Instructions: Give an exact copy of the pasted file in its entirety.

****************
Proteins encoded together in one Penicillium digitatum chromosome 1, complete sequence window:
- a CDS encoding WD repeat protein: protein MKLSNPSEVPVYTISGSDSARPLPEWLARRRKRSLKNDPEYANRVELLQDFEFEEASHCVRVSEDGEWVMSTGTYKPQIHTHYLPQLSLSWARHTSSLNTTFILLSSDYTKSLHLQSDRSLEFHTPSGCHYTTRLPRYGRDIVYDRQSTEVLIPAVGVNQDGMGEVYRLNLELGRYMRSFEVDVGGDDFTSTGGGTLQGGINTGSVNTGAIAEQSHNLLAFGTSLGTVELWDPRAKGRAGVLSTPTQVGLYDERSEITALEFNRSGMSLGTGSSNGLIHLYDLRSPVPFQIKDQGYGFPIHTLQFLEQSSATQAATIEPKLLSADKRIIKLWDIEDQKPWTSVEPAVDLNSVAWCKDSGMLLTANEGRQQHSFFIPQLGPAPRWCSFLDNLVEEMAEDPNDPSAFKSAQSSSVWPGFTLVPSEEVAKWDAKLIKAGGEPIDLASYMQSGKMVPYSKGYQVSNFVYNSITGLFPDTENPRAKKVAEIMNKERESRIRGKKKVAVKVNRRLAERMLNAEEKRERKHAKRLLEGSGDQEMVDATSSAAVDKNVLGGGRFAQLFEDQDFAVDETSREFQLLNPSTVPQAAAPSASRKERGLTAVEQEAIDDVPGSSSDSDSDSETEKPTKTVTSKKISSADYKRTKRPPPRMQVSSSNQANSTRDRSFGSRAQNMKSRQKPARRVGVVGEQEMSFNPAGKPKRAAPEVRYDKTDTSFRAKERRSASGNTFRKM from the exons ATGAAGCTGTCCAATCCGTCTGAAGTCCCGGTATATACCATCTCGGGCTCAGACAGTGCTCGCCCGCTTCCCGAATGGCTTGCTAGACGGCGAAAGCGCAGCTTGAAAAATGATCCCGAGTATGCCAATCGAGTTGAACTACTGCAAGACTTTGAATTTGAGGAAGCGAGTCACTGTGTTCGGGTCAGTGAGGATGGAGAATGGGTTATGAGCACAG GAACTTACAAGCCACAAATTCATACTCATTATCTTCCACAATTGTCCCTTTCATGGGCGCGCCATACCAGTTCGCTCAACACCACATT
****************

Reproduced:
Proteins encoded together in one Penicillium digitatum chromosome 1, complete sequence window:
- a CDS encoding WD repeat protein: protein MKLSNPSEVPVYTISGSDSARPLPEWLARRRKRSLKNDPEYANRVELLQDFEFEEASHCVRVSEDGEWVMSTGTYKPQIHTHYLPQLSLSWARHTSSLNTTFILLSSDYTKSLHLQSDRSLEFHTPSGCHYTTRLPRYGRDIVYDRQSTEVLIPAVGVNQDGMGEVYRLNLELGRYMRSFEVDVGGDDFTSTGGGTLQGGINTGSVNTGAIAEQSHNLLAFGTSLGTVELWDPRAKGRAGVLSTPTQVGLYDERSEITALEFNRSGMSLGTGSSNGLIHLYDLRSPVPFQIKDQGYGFPIHTLQFLEQSSATQAATIEPKLLSADKRIIKLWDIEDQKPWTSVEPAVDLNSVAWCKDSGMLLTANEGRQQHSFFIPQLGPAPRWCSFLDNLVEEMAEDPNDPSAFKSAQSSSVWPGFTLVPSEEVAKWDAKLIKAGGEPIDLASYMQSGKMVPYSKGYQVSNFVYNSITGLFPDTENPRAKKVAEIMNKERESRIRGKKKVAVKVNRRLAERMLNAEEKRERKHAKRLLEGSGDQEMVDATSSAAVDKNVLGGGRFAQLFEDQDFAVDETSREFQLLNPSTVPQAAAPSASRKERGLTAVEQEAIDDVPGSSSDSDSDSETEKPTKTVTSKKISSADYKRTKRPPPRMQVSSSNQANSTRDRSFGSRAQNMKSRQKPARRVGVVGEQEMSFNPAGKPKRAAPEVRYDKTDTSFRAKERRSASGNTFRKM from the exons ATGAAGCTGTCCAATCCGTCTGAAGTCCCGGTATATACCATCTCGGGCTCAGACAGTGCTCGCCCGCTTCCCGAATGGCTTGCTAGACGGCGAAAGCGCAGCTTGAAAAATGATCCCGAGTATGCCAATCGAGTTGAACTACTGCAAGACTTTGAATTTGAGGAAGCGAGTCACTGTGTTCGGGTCAGTGAGGATGGAGAATGGGTTATGAGCACAG GAACTTACAAGCCACAAATTCATACTCATTATCTTCCACAATTGTCCCTTTCATGGGCGCGCCATACCAGTTCGCTCAACACCACATT